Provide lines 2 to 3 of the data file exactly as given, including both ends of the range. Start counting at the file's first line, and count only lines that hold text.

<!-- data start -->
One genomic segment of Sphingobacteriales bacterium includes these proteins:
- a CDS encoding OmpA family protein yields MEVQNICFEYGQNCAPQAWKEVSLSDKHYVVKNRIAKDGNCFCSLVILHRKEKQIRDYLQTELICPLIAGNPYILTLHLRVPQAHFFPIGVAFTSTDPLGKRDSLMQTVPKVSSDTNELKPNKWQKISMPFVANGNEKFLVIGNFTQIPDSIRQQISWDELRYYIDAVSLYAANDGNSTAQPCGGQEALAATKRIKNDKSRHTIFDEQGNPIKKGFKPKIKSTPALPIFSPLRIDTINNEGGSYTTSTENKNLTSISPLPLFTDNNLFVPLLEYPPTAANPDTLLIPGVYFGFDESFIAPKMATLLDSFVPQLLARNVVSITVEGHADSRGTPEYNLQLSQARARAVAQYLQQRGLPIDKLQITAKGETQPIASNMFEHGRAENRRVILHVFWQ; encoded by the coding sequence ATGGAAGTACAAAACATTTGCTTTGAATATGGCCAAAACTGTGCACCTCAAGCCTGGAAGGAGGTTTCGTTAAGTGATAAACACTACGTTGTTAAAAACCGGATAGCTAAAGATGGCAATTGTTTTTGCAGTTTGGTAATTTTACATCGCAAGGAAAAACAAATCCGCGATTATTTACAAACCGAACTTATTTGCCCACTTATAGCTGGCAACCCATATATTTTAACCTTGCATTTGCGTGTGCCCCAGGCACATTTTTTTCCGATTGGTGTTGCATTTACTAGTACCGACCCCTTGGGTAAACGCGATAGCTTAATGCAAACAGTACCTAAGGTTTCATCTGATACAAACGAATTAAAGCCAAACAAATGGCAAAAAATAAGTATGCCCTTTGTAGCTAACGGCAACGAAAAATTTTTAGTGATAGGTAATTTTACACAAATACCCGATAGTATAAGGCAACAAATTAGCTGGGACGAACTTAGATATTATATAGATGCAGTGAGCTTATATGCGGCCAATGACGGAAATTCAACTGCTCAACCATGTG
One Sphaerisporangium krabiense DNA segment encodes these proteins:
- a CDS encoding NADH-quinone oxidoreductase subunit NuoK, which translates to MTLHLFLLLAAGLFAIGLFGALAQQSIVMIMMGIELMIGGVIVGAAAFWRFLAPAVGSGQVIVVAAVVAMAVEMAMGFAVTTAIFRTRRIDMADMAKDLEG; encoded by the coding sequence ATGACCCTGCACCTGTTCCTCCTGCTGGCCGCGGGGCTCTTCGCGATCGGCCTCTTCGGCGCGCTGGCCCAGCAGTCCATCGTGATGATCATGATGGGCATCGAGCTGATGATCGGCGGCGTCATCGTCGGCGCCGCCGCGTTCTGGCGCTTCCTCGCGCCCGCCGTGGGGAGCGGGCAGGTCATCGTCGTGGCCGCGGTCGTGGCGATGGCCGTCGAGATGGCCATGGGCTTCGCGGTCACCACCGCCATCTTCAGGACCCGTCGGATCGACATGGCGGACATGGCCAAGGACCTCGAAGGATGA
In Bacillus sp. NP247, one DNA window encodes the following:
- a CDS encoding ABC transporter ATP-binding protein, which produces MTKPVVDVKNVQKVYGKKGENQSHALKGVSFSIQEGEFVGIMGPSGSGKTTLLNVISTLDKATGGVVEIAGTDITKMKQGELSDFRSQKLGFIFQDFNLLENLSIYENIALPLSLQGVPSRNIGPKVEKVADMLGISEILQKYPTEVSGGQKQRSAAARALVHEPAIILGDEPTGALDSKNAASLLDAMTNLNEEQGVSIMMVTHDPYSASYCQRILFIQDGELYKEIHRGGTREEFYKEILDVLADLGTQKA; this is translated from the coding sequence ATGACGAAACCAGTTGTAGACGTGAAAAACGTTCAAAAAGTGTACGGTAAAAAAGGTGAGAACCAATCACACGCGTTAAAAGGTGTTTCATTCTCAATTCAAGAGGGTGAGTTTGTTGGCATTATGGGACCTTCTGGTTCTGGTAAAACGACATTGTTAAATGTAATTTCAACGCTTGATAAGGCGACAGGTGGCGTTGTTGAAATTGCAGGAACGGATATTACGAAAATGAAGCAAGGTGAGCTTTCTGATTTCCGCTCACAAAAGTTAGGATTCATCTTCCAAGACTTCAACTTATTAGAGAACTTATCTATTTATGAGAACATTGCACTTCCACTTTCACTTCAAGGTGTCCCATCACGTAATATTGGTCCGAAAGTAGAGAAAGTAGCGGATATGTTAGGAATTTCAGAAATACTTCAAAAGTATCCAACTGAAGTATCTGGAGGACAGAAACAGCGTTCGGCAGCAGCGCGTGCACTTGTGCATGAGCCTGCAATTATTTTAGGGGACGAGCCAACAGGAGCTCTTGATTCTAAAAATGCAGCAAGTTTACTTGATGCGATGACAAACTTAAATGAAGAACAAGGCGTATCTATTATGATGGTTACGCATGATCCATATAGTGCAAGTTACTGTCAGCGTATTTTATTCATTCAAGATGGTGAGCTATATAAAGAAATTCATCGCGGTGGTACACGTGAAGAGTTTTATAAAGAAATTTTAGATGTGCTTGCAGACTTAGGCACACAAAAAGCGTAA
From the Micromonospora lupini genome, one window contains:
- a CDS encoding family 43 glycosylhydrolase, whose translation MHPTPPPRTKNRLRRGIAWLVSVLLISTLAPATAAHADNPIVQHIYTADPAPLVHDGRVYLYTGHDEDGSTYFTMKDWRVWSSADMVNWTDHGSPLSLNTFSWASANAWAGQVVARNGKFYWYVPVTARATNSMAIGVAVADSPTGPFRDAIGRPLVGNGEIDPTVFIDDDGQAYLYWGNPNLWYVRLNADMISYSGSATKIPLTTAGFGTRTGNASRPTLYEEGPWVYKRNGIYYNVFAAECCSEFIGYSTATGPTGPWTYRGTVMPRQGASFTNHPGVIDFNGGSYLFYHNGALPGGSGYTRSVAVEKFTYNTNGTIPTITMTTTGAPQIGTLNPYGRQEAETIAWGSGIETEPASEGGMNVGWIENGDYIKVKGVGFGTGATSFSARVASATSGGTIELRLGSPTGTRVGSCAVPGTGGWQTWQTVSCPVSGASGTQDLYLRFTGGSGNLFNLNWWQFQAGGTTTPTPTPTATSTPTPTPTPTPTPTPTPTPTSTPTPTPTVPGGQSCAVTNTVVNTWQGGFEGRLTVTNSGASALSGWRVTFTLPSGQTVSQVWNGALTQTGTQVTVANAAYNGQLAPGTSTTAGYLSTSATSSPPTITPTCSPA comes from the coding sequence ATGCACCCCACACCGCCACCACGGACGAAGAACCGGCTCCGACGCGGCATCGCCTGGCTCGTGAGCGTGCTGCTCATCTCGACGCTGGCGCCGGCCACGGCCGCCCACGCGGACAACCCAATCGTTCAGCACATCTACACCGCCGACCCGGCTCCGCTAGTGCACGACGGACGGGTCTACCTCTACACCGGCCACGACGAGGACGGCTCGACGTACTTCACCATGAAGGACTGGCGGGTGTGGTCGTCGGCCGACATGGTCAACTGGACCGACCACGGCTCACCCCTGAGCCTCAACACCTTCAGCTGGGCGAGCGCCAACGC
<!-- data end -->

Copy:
- a CDS encoding OmpA family protein yields MEVQNICFEYGQNCAPQAWKEVSLSDKHYVVKNRIAKDGNCFCSLVILHRKEKQIRDYLQTELICPLIAGNPYILTLHLRVPQAHFFPIGVAFTSTDPLGKRDSLMQTVPKVSSDTNELKPNKWQKISMPFVANGNEKFLVIGNFTQIPDSIRQQISWDELRYYIDAVSLYAANDGNSTAQPCGGQEALAATKRIKNDKSRHTIFDEQGNPIKKGFKPKIKSTPALPIFSPLRIDTINNEGGSYTTSTENKNLTSISPLPLFTDNNLFVPLLEYPPTAANPDTLLIPGVYFGFDESFIAPKMATLLDSFVPQLLARNVVSITVEGHADSRGTPEYNLQLSQARARAVAQYLQQRGLPIDKLQITAKGETQPIASNMFEHGRAENRRVILHVFWQ; encoded by the coding sequence ATGGAAGTACAAAACATTTGCTTTGAATATGGCCAAAACTGTGCACCTCAAGCCTGGAAGGAGGTTTCGTTAAGTGATAAACACTACGTTGTTAAAAACCGGATAGCTAAAGATGGCAATTGTTTTTGCAGTTTGGTAATTTTACATCGCAAGGAAAAACAAATCCGCGATTATTTACAAACCGAACTTATTTGCCCACTTATAGCTGGCAACCCATATATTTTAACCTTGCATTTGCGTGTGCCCCAGGCACATTTTTTTCCGATTGGTGTTGCATTTACTAGTACCGACCCCTTGGGTAAACGCGATAGCTTAATGCAAACAGTACCTAAGGTTTCATCTGATACAAACGAATTAAAGCCAAACAAATGGCAAAAAATAAGTATGCCCTTTGTAGCTAACGGCAACGAAAAATTTTTAGTGATAGGTAATTTTACACAAATACCCGATAGTATAAGGCAACAAATTAGCTGGGACGAACTTAGATATTATATAGATGCAGTGAGCTTATATGCGGCCAATGACGGAAATTCAACTGCTCAACCATGTG
One Sphaerisporangium krabiense DNA segment encodes these proteins: